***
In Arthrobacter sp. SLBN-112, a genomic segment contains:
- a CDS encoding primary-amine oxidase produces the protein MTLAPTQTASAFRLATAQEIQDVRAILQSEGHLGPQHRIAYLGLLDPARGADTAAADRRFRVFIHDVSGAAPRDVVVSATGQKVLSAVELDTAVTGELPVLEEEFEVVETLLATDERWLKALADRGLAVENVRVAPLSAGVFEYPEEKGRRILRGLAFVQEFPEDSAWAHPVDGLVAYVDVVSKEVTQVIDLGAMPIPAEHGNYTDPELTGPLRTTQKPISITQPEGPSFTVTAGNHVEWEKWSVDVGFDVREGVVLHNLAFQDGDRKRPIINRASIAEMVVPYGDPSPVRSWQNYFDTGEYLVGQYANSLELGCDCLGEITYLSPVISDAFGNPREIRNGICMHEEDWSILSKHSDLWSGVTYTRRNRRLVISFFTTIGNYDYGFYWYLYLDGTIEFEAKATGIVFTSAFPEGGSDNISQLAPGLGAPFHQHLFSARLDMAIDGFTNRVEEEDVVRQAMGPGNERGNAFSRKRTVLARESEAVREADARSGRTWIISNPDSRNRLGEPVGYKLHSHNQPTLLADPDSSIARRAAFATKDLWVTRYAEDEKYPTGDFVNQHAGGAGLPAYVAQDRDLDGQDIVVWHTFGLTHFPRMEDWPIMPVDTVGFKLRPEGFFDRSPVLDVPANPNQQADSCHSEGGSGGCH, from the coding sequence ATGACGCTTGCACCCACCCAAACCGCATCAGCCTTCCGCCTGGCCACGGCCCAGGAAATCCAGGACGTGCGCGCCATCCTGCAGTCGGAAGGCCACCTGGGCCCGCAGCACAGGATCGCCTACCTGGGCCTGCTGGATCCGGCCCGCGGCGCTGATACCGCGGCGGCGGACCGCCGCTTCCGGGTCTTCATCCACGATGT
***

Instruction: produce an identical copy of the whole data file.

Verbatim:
In Arthrobacter sp. SLBN-112, a genomic segment contains:
- a CDS encoding primary-amine oxidase produces the protein MTLAPTQTASAFRLATAQEIQDVRAILQSEGHLGPQHRIAYLGLLDPARGADTAAADRRFRVFIHDVSGAAPRDVVVSATGQKVLSAVELDTAVTGELPVLEEEFEVVETLLATDERWLKALADRGLAVENVRVAPLSAGVFEYPEEKGRRILRGLAFVQEFPEDSAWAHPVDGLVAYVDVVSKEVTQVIDLGAMPIPAEHGNYTDPELTGPLRTTQKPISITQPEGPSFTVTAGNHVEWEKWSVDVGFDVREGVVLHNLAFQDGDRKRPIINRASIAEMVVPYGDPSPVRSWQNYFDTGEYLVGQYANSLELGCDCLGEITYLSPVISDAFGNPREIRNGICMHEEDWSILSKHSDLWSGVTYTRRNRRLVISFFTTIGNYDYGFYWYLYLDGTIEFEAKATGIVFTSAFPEGGSDNISQLAPGLGAPFHQHLFSARLDMAIDGFTNRVEEEDVVRQAMGPGNERGNAFSRKRTVLARESEAVREADARSGRTWIISNPDSRNRLGEPVGYKLHSHNQPTLLADPDSSIARRAAFATKDLWVTRYAEDEKYPTGDFVNQHAGGAGLPAYVAQDRDLDGQDIVVWHTFGLTHFPRMEDWPIMPVDTVGFKLRPEGFFDRSPVLDVPANPNQQADSCHSEGGSGGCH, from the coding sequence ATGACGCTTGCACCCACCCAAACCGCATCAGCCTTCCGCCTGGCCACGGCCCAGGAAATCCAGGACGTGCGCGCCATCCTGCAGTCGGAAGGCCACCTGGGCCCGCAGCACAGGATCGCCTACCTGGGCCTGCTGGATCCGGCCCGCGGCGCTGATACCGCGGCGGCGGACCGCCGCTTCCGGGTCTTCATCCACGATGT